Book review: The Wife and the Widow by Christian White

Thursday, November 7, 2019 Permalink

Christian’s White’s The Nowhere Child was extremely well received when released in 2018. I didn’t read it at the time and heard White speak about it at the BAD Sydney Crime Writers’ Festival in early September. I liked the premise so decided I’d buy a copy there.

Then however White commented on the fact he’d set it in a certain place in America as it was the only place they still trained snake charmers (or something). I asked someone if snakes really did feature in the novel. They laughed when I said I was phobic, but it seriously turned me off reading it. Though I’m sure I would have enjoyed it.

His second novel, The Wife and the Widow offers no snakes. It’s extremely twisty though and has a mid-way surprise to rival that of Clare Mackintosh’s fabulous I Let You Go.

Book review: The Wife and the Widow by Christian WhiteThe Wife and the Widow
by Christian White
Published by Affirm Press
on 24/09/2019
Source: Borrowed
Genres: Thriller / Suspense
ISBN: 1925712850
Pages: 384

Set against the backdrop of an eerie island town in the dead of winter, The Wife and The Widow is an unsettling thriller told from two perspectives: Kate, a widow whose grief is compounded by what she learns about her dead husband’s secret life; and Abby, an island local whose world is turned upside when she’s forced to confront the evidence of her husband’s guilt.

But nothing on this island is quite as it seems, and only when these women come together can they discover the whole story about the men in their lives. Brilliant and beguiling, The Wife and The Widow takes you to a cliff edge and asks the question: how well do we really know the people we love?

Kate decides to surprise her husband John on his arrival home from a business trip to England. But she and her daughter wait fruitlessly at the airport. It’s only then she discovers his life kinda fell apart months earlier and she realises she did not notice.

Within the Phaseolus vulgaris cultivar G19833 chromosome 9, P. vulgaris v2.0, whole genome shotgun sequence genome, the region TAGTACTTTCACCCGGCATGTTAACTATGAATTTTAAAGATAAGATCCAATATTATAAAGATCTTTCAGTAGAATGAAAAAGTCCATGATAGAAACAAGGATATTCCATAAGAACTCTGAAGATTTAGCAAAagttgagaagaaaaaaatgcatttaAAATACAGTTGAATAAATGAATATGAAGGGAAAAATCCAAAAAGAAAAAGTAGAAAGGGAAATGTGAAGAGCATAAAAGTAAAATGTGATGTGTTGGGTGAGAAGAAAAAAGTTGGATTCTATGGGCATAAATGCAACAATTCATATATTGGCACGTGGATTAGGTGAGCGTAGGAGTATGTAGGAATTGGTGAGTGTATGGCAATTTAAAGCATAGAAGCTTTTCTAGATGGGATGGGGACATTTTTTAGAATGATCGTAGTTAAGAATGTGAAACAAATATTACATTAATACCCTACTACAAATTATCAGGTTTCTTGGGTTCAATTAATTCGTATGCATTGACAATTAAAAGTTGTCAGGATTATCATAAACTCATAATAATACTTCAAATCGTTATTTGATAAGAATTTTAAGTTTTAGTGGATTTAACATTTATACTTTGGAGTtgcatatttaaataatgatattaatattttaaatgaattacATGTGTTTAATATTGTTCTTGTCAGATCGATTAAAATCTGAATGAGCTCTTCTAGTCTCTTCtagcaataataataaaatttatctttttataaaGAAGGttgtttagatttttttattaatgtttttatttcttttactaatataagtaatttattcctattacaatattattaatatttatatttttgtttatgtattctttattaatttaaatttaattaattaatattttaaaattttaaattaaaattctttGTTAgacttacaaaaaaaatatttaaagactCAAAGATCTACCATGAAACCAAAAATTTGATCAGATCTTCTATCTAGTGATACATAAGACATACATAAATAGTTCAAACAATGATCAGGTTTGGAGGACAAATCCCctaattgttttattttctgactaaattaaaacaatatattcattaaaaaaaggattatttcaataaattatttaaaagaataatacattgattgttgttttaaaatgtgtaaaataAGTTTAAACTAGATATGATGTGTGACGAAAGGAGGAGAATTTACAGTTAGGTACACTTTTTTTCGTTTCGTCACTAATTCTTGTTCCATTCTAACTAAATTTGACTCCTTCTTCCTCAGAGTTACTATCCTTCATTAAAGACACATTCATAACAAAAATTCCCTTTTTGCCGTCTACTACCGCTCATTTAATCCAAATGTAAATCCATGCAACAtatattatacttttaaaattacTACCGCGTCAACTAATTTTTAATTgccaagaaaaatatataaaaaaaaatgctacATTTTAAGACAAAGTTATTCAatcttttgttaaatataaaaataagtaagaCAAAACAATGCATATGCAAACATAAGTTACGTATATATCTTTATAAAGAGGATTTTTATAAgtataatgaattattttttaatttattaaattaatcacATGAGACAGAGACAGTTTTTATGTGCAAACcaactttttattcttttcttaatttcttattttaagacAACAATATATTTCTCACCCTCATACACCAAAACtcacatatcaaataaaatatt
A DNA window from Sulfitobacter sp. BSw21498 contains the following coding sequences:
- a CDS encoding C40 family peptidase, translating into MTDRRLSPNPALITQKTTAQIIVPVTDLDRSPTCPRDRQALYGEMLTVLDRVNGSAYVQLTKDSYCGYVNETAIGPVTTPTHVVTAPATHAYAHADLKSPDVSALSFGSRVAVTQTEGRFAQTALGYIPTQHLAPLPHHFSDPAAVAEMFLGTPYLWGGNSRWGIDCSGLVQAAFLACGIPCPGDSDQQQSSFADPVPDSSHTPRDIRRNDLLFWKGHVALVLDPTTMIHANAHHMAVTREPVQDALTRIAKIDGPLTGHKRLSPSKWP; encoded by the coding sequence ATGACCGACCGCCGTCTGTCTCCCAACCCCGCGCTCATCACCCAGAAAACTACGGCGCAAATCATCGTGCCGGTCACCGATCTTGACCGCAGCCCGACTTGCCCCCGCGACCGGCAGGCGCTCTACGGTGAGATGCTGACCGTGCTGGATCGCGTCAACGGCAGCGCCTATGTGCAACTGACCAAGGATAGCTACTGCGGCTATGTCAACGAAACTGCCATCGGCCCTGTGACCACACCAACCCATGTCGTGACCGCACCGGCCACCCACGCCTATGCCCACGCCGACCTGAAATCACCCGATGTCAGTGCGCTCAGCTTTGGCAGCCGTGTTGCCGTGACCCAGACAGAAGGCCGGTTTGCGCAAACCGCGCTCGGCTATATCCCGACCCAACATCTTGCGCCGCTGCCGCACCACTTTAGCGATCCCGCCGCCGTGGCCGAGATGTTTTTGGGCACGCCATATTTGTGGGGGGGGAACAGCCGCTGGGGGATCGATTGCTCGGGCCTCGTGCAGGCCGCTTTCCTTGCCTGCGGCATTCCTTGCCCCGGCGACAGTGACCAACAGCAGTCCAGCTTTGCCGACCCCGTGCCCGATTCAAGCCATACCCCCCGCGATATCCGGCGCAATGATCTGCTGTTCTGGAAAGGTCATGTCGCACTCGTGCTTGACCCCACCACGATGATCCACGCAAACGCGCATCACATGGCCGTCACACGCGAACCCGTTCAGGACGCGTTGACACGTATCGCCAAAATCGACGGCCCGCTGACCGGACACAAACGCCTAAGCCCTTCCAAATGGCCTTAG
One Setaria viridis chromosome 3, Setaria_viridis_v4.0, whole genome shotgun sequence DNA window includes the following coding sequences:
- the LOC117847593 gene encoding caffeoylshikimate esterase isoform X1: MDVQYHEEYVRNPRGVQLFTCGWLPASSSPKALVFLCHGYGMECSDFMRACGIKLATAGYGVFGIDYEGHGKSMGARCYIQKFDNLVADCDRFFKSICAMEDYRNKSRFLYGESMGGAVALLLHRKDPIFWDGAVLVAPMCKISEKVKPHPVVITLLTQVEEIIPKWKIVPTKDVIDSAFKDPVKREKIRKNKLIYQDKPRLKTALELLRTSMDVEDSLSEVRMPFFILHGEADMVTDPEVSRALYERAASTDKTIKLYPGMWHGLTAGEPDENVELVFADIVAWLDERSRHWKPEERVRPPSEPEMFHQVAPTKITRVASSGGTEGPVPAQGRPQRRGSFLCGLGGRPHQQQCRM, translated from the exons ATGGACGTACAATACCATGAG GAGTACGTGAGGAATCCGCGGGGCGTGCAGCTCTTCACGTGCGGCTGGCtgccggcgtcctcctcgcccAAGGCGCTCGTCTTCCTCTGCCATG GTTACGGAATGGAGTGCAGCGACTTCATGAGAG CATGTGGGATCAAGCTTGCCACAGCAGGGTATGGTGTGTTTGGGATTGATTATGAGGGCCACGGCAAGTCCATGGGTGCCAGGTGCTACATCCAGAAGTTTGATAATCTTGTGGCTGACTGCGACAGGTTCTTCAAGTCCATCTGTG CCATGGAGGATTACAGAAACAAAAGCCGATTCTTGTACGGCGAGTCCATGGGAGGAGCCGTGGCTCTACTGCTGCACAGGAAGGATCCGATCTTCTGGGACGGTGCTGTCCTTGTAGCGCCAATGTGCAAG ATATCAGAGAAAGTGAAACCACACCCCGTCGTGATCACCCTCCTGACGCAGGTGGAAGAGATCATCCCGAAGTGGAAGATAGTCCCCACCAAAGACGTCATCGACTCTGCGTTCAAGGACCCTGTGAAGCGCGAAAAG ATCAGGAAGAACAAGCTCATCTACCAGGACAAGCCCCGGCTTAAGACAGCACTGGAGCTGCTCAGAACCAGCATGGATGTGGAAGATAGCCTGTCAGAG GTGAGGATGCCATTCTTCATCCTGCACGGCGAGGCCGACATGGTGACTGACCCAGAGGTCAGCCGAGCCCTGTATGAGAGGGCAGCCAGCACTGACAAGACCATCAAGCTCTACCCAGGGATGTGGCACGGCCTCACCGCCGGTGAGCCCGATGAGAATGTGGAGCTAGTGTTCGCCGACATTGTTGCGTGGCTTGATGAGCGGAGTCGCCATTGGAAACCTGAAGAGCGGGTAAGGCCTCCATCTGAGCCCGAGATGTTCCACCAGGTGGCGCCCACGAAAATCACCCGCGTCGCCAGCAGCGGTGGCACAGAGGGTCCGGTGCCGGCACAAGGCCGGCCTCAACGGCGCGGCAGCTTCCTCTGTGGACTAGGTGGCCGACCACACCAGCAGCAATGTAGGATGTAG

In an attempt to find him, she and her father-in-law travel to Belport Island, where the family has a holiday house. They’re greeted by tragedy however and struggle to understand how John came to be on the island and what exactly happened after his arrival.

We also meet Abby, a mother of two teens who works at the supermarket on Belport Island. Her husband Ray does maintenance work for locals but (like many who live on the island) their livelihood depends on the wealthy out-of-town visitors during the holiday season. Like Kate, Abby soon discovers her husband is keeping secrets and suddenly she’s confronted with behaviour (and anger) she can’t fathom.

In a video on the publisher’s website White mentions that he wanted to write something that posed the question… how well do we know those we love? I was intrigued. I often read books about those living double lives but this is more about secrets and things we don’t, or can’t, share.

Through her gruff and exacting father-in-law Kate learns of her husband’s teenage angst and wonders if it relates to his decision to come to the island.

Interestingly, in the early part of the novel Kate’s own persona and identity is challenged and she realises she’s been playing the role of dutiful wife and mother and it’s not really who she is. It takes the events here to draw her out of that faux comfort zone and remind her of her own strength.

When I borrowed this book from a friend she mentioned the twist mid-way through. She said it would have me going back and re-reading stuff to see what I’d missed. And that was kinda true. It’s almost like we don’t trust White’s cleverness and the way we’ve been duped. It is certainly a flabbergasting turn of events though and I certainly didn’t see it coming though I was waiting and watching suspiciously.

Of course things then take a very different direction. Like Mackintosh’s I Let You Go, the strength of the book is very much in the plot and its cleverness – the way we’re led astray so easily; the way we’re so easily lulled into the assumptions we make.

I very much enjoyed this novel, and White’s definitely not fallen into the dreaded second book syndrome, as this is a powerful and addictive read.

Meanwhile… I guess I’d still like to read The Nowhere Child at some point. Despite the snakes.

The Wife and the Widow by Christian White was published in Australia by Affirm Press and is now available.


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